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Signs of Life

How our culture promotes judgmental views about housekeeping

By Leslie WritesPublished 27 days ago 3 min read
Signs of Life
Photo by Kelly Sikkema on Unsplash

My daughter came home from a friend's house and told me, “That was the cleanest house I’ve ever seen and they kept talking about how messy it was.”

This got me thinking about how our culture conditions people to do this. I realized that I was doing it as a reflex. The pressure is real though. If you’ve seen this Chris Fleming video, you know what I’m talking about.

We just moved to a townhouse and although we still have a bunch of boxes lying around, we haven’t had time to accumulate much dirt and clutter. Whenever someone comes over, I find myself apologizing for the “mess,” even if we just cleaned. One friend even mentioned how: a) The house wasn’t actually that messy, and b) it made them feel insecure about the state of their own house.

Growing up, we didn’t have a lot of guests over at our house unless we cleaned our asses off. Our dirty house was a source of shame. It was messy pretty much all the time. My hyperactive brother ran around leaving sticky hand prints on everything and cookie crumbs in his wake. Clutter was a constant battle. Our solution was to never let anyone inside unless we’d had a chance to clean, which was almost never.

My husband had a similar experience, hanging out at friends houses instead of inviting them over to his. As adults and new homeowners, we want to have lots of guests. I figured we’ll just do our best to keep it clean, but not obsess about it. This is reality, not Instagram.

I assumed that everyone else was naturally much cleaner than us and we were abnormal for not being able to maintain a clean house. I have always given other people the benefit of the doubt. If friends are inviting me over to their house, I am just happy to be there. I don’t care about the mess. As long as there’s a place for me to sit, I’m good. In this respect, I am much kinder to other people than I am to myself.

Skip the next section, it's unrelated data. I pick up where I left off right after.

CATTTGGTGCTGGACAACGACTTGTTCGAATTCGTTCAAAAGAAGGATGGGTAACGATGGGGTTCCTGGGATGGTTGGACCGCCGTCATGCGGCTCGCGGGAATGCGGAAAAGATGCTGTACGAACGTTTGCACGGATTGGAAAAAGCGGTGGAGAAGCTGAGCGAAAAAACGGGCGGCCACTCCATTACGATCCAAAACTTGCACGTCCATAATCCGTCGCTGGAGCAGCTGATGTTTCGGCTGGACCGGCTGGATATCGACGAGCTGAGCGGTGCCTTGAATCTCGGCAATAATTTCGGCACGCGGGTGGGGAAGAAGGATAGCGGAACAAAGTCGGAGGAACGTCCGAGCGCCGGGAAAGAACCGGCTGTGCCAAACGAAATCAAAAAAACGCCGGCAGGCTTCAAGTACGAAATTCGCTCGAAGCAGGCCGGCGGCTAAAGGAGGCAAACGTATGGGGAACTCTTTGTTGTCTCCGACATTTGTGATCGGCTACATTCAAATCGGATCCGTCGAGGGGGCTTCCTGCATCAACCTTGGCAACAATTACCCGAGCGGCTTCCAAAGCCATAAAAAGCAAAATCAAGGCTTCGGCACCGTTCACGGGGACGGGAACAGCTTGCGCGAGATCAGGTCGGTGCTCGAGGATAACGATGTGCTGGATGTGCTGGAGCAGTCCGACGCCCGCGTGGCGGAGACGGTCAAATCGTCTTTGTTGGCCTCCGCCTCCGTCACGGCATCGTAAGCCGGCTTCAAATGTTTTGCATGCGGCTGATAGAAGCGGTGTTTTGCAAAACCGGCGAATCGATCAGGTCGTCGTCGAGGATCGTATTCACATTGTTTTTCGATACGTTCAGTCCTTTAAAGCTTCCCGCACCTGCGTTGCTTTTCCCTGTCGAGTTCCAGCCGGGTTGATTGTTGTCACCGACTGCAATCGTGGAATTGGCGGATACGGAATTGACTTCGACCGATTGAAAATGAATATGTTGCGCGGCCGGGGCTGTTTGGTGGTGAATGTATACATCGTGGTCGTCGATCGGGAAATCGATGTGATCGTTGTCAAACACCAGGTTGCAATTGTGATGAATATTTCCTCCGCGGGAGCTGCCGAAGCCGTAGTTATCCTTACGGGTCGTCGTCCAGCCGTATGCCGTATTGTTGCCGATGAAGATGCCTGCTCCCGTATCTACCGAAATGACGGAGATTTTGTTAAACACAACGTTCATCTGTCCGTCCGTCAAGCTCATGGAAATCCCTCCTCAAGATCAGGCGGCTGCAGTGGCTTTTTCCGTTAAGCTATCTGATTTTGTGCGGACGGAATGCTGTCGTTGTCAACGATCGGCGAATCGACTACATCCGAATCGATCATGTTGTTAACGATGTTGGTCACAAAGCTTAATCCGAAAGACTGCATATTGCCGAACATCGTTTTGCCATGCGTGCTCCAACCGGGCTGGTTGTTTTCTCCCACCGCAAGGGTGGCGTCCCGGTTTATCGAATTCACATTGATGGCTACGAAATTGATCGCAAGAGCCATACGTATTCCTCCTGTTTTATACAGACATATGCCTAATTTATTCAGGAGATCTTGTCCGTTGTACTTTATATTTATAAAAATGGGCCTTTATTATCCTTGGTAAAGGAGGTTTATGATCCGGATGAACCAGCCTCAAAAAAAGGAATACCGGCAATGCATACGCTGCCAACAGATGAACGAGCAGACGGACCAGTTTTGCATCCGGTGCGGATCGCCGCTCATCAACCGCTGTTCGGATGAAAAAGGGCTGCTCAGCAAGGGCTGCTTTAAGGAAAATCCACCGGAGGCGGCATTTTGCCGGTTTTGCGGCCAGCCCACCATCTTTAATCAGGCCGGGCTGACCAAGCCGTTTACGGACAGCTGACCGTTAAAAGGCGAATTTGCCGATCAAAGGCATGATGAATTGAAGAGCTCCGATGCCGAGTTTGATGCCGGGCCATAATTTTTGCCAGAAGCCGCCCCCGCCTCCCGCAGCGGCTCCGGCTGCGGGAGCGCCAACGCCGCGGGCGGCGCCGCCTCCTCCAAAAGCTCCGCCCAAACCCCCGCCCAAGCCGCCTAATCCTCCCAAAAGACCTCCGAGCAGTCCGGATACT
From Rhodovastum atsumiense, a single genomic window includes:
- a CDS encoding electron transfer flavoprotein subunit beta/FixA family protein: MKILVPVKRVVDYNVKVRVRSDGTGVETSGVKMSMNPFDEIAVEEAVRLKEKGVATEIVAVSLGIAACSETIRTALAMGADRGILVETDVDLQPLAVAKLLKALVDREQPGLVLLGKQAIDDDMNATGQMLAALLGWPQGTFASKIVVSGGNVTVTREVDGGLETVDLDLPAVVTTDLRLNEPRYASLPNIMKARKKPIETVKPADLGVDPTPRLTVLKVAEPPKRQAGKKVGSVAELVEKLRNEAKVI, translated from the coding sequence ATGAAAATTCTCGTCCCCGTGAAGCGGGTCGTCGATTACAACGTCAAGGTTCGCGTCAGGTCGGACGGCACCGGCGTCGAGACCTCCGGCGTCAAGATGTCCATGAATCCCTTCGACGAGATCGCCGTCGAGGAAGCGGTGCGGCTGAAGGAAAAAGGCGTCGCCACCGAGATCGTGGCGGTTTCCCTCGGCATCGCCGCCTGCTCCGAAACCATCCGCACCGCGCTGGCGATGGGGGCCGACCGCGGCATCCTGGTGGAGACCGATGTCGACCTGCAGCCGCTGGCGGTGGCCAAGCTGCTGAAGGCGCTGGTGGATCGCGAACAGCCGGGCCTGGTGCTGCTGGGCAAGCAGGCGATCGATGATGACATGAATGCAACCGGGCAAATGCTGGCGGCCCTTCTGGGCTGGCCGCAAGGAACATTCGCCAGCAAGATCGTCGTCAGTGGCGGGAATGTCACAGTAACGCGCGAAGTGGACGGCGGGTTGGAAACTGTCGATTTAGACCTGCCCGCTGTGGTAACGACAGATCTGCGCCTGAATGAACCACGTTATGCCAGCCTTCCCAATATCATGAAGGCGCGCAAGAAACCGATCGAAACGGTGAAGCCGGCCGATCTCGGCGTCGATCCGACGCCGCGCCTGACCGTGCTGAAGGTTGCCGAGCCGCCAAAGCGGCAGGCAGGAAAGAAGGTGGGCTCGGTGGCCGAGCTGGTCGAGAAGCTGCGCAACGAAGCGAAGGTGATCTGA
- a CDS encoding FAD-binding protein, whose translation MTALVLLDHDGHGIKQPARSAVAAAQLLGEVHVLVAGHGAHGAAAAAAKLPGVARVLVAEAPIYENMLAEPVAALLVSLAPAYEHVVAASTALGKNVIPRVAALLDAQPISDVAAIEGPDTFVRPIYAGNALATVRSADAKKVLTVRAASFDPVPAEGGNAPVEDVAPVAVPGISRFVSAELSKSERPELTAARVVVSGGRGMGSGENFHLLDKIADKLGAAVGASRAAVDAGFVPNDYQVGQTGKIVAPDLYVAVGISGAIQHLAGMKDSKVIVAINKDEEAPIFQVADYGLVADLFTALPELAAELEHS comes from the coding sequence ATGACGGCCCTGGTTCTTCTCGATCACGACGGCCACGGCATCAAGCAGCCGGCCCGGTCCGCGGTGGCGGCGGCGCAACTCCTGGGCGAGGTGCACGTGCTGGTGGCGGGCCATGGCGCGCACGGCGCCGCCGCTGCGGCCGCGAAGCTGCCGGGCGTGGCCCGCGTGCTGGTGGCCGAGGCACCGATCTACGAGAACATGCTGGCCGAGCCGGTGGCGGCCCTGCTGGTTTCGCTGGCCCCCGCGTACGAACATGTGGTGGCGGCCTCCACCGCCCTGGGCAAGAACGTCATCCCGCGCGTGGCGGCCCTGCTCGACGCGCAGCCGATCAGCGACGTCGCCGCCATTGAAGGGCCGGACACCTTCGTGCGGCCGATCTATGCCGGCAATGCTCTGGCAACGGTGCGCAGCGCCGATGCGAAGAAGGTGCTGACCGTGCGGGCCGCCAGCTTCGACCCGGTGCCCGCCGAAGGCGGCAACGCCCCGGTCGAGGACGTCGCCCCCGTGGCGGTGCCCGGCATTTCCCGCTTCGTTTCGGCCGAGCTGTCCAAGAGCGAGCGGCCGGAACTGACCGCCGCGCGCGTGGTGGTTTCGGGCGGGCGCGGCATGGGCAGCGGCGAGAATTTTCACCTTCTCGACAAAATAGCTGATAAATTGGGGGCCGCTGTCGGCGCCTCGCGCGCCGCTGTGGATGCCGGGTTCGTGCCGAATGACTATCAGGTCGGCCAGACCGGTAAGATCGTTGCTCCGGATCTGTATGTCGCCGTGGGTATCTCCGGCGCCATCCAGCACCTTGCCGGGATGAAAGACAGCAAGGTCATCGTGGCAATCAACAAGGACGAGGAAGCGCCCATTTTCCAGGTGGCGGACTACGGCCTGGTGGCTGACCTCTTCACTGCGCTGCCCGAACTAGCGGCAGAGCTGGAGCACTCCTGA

It’s all relative. Everyone’s got a different threshold for dirt and mess. I’ve known people who had to boil their utensils immediately before using them and others who are comfortable with a little cat hair in their food.

When it comes to housekeeping, there are three main factors to consider.

1. Economic Status - Full time jobs don’t really leave much time for cleaning AND relaxing and most budgets do not allow for maid services.

2. Neurological differences / mental and physical health - Those with ADHD can find it difficult to get started and focus on cleaning tasks. Depression and chronic illness can make it difficult to even get out of bed let alone clean.

3. Help From Family Members - Is one person in the family shouldering all or most of the cleaning? Is one person handling the mental load of reminding everyone else to help with household chores? Having a partner who will take initiative can make a huge difference.

In my research on this topic, I stumbled onto social media star, Auri Katariina’s instagram videos. Auri cleans people’s homes for free. Of course, everything on social media should be viewed with a certain degree of cynicism. She is sponsored by a company that sells cleaning products, after all. But I like her approach.

Image Source: The New York Post

Unlike the TV show Hoarders, where the homeowners are paraded in front of the camera to be gawked at, she’s not shaming people, she’s just giving them a fresh start. Watching these videos gives the viewer a sense of catharsis. This adorable woman seems to genuinely enjoy cleaning and offers easy cleaning tips for the rest of us.

I think we would all do better to give and receive help in this way. We should give ourselves and each other a little slack. Our lives are not always so simple. A clean and tidy home is nice, but we are all human. Being human is messy business.